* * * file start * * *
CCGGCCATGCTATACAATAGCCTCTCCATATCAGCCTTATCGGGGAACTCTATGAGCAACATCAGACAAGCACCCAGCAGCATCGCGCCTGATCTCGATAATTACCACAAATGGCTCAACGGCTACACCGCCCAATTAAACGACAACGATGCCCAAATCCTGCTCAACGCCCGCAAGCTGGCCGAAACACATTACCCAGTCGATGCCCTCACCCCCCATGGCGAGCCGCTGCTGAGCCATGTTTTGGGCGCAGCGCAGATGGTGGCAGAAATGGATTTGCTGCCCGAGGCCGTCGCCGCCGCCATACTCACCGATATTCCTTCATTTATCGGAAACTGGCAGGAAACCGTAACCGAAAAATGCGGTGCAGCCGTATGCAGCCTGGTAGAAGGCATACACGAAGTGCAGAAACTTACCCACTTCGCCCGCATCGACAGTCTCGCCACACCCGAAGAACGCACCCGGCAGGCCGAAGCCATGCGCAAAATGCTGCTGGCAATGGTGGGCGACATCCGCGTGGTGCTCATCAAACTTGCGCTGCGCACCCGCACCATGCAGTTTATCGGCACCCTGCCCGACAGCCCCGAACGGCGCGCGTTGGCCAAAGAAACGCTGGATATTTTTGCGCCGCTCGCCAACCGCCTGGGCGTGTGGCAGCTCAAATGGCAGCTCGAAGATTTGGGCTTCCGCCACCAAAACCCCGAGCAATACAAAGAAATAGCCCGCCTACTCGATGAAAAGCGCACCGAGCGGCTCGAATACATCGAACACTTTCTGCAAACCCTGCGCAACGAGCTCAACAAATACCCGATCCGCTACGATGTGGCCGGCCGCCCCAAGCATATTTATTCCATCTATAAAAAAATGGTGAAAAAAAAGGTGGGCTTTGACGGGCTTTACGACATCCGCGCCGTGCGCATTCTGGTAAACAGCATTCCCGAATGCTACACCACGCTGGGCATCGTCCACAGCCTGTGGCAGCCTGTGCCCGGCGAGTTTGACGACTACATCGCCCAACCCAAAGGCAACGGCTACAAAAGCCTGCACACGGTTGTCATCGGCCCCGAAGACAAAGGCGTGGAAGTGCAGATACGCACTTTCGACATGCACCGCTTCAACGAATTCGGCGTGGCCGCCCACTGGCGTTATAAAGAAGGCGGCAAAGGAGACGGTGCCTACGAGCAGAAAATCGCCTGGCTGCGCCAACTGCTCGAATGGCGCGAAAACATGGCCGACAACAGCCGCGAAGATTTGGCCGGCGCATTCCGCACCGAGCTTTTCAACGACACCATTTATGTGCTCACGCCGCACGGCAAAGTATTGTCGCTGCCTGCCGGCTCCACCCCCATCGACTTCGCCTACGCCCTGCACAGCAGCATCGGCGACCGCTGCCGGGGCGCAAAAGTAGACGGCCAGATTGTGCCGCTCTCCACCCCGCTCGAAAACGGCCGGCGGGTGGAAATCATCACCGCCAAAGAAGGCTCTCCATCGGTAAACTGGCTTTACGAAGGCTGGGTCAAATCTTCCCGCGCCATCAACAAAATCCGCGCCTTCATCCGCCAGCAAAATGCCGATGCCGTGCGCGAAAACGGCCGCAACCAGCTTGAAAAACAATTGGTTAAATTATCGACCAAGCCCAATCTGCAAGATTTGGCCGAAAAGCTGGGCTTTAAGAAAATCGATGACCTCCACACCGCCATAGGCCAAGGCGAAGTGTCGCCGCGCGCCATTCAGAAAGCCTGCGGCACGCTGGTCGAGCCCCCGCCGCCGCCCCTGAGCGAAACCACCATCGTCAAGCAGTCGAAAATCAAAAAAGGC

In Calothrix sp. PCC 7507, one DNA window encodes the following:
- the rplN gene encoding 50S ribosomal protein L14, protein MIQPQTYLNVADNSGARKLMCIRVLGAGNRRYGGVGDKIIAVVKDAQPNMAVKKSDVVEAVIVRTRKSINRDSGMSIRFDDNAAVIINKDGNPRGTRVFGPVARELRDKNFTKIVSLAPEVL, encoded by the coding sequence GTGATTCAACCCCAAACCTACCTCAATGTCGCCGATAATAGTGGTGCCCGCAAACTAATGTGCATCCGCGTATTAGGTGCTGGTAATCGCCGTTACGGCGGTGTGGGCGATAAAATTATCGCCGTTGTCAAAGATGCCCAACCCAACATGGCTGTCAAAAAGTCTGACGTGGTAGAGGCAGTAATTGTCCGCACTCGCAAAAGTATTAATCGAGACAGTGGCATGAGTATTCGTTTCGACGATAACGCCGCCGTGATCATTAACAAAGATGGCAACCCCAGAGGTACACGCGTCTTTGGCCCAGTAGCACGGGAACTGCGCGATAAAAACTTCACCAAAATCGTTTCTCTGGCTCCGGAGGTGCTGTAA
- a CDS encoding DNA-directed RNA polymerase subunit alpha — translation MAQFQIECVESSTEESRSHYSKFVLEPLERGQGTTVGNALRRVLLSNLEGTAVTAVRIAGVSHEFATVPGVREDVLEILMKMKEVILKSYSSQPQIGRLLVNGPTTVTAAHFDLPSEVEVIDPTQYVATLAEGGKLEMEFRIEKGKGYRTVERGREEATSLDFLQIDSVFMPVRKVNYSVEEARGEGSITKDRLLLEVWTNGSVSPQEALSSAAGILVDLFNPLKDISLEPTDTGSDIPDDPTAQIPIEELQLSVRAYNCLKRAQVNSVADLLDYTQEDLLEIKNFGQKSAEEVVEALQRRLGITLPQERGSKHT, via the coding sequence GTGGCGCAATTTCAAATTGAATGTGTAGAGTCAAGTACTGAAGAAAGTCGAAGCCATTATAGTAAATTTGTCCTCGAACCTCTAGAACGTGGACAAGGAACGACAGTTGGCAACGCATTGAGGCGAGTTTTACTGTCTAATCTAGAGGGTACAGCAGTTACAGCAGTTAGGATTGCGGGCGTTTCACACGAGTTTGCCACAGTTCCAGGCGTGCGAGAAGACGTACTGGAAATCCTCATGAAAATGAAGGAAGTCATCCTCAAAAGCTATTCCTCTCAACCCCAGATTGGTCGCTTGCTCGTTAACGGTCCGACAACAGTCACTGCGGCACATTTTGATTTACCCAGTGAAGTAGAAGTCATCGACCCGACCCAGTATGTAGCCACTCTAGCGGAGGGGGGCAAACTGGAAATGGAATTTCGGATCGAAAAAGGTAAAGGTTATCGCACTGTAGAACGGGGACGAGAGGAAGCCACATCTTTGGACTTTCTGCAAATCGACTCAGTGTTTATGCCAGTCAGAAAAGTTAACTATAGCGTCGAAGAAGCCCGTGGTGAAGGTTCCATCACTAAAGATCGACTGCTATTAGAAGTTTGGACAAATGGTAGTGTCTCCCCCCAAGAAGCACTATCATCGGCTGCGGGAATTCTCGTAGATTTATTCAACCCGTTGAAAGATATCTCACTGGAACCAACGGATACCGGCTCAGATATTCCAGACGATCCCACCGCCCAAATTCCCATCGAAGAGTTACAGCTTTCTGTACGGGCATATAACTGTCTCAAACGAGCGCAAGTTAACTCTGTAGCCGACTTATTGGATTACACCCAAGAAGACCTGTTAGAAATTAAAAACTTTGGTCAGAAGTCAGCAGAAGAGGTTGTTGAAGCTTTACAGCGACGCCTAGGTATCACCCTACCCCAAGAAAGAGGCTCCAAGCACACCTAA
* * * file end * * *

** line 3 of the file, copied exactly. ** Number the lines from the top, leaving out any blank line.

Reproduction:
- the rplN gene encoding 50S ribosomal protein L14, protein MIQPQTYLNVADNSGARKLMCIRVLGAGNRRYGGVGDKIIAVVKDAQPNMAVKKSDVVEAVIVRTRKSINRDSGMSIRFDDNAAVIINKDGNPRGTRVFGPVARELRDKNFTKIVSLAPEVL, encoded by the coding sequence GTGATTCAACCCCAAACCTACCTCAATGTCGCCGATAATAGTGGTGCCCGCAAACTAATGTGCATCCGCGTATTAGGTGCTGGTAATCGCCGTTACGGCGGTGTGGGCGATAAAATTATCGCCGTTGTCAAAGATGCCCAACCCAACATGGCTGTCAAAAAGTCTGACGTGGTAGAGGCAGTAATTGTCCGCACTCGCAAAAGTATTAATCGAGACAGTGGCATGAGTATTCGTTTCGACGATAACGCCGCCGTGATCATTAACAAAGATGGCAACCCCAGAGGTACACGCGTCTTTGGCCCAGTAGCACGGGAACTGCGCGATAAAAACTTCACCAAAATCGTTTCTCTGGCTCCGGAGGTGCTGTAA